The multi-levelled processes taking place in Crowdfunding (CF), when tapping a large heterogeneous crowd for resources, and the often fundamentally different intentions of individual crowd members in the case of highly desirable social ventures with little prospect for economic gains, may lead to a different logic and approach to how entrepreneurship develops. Using this under-institutionalized sphere as both, context and subject, the author seeks evidence and a new understanding of entrepreneurial routes by using the sociological perspectives of Bourdieus’ four forms of capital as a lens on 36 cases of social ventures. In the cases, opportunity recognition, formation and exploitation could not be distinguished as separate processes. CF and sourcing help form the actual opportunity and disperse information at the same time. In addition, the ‘nexus’ of opportunity and entrepreneur is breached in CF of social causes through the constant exchange of ideas with the crowd, leading to norm-value pairs between the funders and the entrepreneurs. Issues of identification and control are thus not based upon any formal relationship but based on perceived legitimization and offered democratic participation leading to the transformation of social capital (SC) into economic capital (EC). Success is based upon the SC of the entrepreneurial teams, yet the actual resource exchange and transformation into EC is highly moderated by cultural and symbolic capital that is being built up through the process.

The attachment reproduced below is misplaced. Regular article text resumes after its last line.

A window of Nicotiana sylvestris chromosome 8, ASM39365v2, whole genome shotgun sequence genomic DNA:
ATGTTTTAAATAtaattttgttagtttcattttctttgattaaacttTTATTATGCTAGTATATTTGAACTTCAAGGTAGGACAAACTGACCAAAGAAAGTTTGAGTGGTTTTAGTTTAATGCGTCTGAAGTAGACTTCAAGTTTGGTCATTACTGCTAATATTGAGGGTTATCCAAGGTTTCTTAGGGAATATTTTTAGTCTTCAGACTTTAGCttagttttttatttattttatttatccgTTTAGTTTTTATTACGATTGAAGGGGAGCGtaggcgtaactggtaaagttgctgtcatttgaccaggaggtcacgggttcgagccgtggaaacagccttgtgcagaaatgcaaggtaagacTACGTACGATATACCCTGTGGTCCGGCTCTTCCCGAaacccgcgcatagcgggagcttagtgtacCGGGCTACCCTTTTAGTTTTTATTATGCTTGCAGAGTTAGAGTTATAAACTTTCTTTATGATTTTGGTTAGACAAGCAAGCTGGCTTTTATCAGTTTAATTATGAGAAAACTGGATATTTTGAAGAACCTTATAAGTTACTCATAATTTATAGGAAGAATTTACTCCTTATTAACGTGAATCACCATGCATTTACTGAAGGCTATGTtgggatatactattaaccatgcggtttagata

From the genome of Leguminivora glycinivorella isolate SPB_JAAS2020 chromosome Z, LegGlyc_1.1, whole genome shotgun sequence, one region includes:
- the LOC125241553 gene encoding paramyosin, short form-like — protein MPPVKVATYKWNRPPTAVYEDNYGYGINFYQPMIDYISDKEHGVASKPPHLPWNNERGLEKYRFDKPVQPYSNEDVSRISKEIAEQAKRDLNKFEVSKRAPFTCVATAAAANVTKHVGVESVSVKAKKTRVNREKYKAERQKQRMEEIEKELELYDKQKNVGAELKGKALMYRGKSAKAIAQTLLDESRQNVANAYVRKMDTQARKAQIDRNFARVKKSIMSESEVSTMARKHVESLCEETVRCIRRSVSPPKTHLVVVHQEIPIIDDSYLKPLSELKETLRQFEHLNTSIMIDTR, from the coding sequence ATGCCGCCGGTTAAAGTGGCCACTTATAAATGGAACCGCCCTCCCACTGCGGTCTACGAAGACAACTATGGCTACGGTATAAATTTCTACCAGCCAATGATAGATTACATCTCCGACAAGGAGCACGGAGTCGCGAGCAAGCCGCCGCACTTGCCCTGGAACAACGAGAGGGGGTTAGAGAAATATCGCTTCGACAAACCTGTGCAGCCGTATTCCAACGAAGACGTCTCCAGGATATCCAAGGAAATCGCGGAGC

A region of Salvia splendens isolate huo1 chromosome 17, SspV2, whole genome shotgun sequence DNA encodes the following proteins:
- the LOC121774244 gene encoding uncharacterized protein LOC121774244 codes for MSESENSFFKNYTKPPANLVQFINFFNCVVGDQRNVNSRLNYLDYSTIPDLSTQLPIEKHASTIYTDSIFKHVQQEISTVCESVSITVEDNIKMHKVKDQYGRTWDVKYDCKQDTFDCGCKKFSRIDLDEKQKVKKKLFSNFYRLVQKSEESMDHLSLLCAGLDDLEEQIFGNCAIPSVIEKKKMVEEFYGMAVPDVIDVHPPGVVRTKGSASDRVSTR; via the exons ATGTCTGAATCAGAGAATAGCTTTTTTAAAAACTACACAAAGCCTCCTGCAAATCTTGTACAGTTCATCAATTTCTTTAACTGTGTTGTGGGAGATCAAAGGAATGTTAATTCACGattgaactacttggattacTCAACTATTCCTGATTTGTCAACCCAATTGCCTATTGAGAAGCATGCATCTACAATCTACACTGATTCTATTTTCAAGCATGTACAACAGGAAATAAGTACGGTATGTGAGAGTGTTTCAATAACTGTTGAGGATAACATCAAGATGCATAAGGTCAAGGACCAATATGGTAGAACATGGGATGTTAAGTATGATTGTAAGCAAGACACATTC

- social entrepreneurship
- social capital